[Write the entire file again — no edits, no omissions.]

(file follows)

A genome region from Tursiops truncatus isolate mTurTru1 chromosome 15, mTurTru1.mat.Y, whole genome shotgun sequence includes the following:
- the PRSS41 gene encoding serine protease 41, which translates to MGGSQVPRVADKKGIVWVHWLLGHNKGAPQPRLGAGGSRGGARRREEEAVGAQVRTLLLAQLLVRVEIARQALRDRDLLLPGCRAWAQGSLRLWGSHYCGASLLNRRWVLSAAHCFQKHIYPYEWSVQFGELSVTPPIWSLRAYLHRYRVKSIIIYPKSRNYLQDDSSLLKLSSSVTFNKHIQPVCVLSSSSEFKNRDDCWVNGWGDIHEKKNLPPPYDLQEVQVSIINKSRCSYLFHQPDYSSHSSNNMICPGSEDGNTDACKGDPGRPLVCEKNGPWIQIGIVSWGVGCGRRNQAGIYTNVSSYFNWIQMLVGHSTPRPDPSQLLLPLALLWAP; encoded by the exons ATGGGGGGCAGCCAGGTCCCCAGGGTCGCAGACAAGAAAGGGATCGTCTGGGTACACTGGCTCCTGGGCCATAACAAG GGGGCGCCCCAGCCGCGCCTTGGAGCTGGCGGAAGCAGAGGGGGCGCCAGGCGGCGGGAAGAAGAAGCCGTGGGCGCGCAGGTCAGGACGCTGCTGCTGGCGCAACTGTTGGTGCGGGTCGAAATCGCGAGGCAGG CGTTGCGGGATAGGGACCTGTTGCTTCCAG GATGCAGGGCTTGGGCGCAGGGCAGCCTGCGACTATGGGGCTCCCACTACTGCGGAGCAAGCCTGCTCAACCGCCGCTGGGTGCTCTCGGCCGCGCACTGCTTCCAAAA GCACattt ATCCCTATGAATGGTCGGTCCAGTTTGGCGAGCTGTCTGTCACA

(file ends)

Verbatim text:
A genome region from Tursiops truncatus isolate mTurTru1 chromosome 15, mTurTru1.mat.Y, whole genome shotgun sequence includes the following:
- the PRSS41 gene encoding serine protease 41, which translates to MGGSQVPRVADKKGIVWVHWLLGHNKGAPQPRLGAGGSRGGARRREEEAVGAQVRTLLLAQLLVRVEIARQALRDRDLLLPGCRAWAQGSLRLWGSHYCGASLLNRRWVLSAAHCFQKHIYPYEWSVQFGELSVTPPIWSLRAYLHRYRVKSIIIYPKSRNYLQDDSSLLKLSSSVTFNKHIQPVCVLSSSSEFKNRDDCWVNGWGDIHEKKNLPPPYDLQEVQVSIINKSRCSYLFHQPDYSSHSSNNMICPGSEDGNTDACKGDPGRPLVCEKNGPWIQIGIVSWGVGCGRRNQAGIYTNVSSYFNWIQMLVGHSTPRPDPSQLLLPLALLWAP; encoded by the exons ATGGGGGGCAGCCAGGTCCCCAGGGTCGCAGACAAGAAAGGGATCGTCTGGGTACACTGGCTCCTGGGCCATAACAAG GGGGCGCCCCAGCCGCGCCTTGGAGCTGGCGGAAGCAGAGGGGGCGCCAGGCGGCGGGAAGAAGAAGCCGTGGGCGCGCAGGTCAGGACGCTGCTGCTGGCGCAACTGTTGGTGCGGGTCGAAATCGCGAGGCAGG CGTTGCGGGATAGGGACCTGTTGCTTCCAG GATGCAGGGCTTGGGCGCAGGGCAGCCTGCGACTATGGGGCTCCCACTACTGCGGAGCAAGCCTGCTCAACCGCCGCTGGGTGCTCTCGGCCGCGCACTGCTTCCAAAA GCACattt ATCCCTATGAATGGTCGGTCCAGTTTGGCGAGCTGTCTGTCACA